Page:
The government is set to separate the Health Insurance Fund Levy and the GETFund component from the Value Added Tax (VAT).
These two components will now have straight levies of 2.5 percent.
“Both the Health Insurance Fund and the GETFund levies will continue to be 2.5 percent each, while the applicable VAT rate is 12.5 percent,” the Finance Minister, Ken Ofori Atta said during the Mid Year Budget review on Thursday.
This comes amid the growing concern about financial challenges facing the National Health Insurance Scheme (NHIS).
The National Health Insurance Authority CEO and the Health Minister have consistently warned that the NHIS risks collapsing if financing issues were not addressed.
The GETFund also has a bearing on the infrastructure needs of Senior High Schools amid the increased intake brought on by the Free SHS policy.
Explaining the reasons for the change, Mr. Ofori-Atta said “studies have indicated that current revenue sources do not guarantee the sustainability of the NHIS given that enrollment to the Scheme has increased over the years. The GETFund is also inadequate in the face of an expanding student population and need for additional infrastructure.”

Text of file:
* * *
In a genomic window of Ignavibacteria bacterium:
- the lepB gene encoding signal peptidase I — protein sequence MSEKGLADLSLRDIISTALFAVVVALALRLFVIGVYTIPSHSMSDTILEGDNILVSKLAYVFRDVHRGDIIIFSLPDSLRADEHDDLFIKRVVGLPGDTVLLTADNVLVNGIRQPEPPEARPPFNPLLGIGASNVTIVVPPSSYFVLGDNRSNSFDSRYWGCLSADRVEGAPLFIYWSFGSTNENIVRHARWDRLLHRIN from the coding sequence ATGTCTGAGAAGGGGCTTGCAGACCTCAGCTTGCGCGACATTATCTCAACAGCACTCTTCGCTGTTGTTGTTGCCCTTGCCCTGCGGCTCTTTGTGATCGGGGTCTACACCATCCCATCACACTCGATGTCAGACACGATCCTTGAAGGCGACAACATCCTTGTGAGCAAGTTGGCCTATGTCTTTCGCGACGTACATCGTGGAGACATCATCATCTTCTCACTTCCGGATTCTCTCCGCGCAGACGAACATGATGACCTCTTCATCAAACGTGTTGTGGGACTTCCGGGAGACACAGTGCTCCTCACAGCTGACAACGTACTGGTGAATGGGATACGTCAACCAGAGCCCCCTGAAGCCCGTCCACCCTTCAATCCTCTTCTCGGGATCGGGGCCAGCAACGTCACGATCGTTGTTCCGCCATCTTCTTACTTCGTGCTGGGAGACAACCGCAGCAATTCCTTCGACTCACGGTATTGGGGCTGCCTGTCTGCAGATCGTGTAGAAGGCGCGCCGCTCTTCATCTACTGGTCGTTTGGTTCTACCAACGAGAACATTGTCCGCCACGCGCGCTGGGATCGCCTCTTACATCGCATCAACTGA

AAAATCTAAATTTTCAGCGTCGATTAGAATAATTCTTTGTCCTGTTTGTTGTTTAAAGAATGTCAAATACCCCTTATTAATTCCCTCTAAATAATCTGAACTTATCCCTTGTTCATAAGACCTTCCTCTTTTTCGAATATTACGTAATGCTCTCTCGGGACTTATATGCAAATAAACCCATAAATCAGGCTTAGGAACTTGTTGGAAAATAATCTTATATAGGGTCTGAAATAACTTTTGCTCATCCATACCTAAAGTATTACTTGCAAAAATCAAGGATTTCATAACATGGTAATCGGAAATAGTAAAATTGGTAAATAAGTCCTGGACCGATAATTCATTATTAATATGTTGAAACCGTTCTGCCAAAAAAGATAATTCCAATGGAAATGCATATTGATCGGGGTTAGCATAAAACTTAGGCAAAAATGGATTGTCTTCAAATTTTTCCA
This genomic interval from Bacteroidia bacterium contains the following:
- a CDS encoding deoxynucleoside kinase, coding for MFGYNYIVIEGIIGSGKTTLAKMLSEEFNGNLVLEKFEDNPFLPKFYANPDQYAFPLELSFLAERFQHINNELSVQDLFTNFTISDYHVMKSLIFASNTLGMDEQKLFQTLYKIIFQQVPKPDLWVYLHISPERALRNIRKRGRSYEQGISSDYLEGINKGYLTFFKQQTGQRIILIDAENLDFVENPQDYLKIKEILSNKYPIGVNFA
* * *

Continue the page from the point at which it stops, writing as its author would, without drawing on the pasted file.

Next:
“Mr. Speaker, government is therefore, consolidating contributions to the Health Insurance Fund Levy and the GETFund portion of the VAT into a separate Health and Education Levy. This will enable the Government isolate and increase the budget for health and education,” the Finance Minister said.
This measure was in response to the fiscal performance for the first five months of 2018.
Mr. Ofori-Atta said these measures, among others, are to ensure the government meets its fiscal deficit target of 4.5 percent of GDP.
The government is also imposing a 10 percent luxury vehicle tax on vehicles with a capacity of 3.0 litres and above.
The Personal Income Tax is also to include an additional band of GH¢10,000 and above per month at a rate of 35%.
By: Delali Adogla-Bessa/citinewsroom.com/Ghana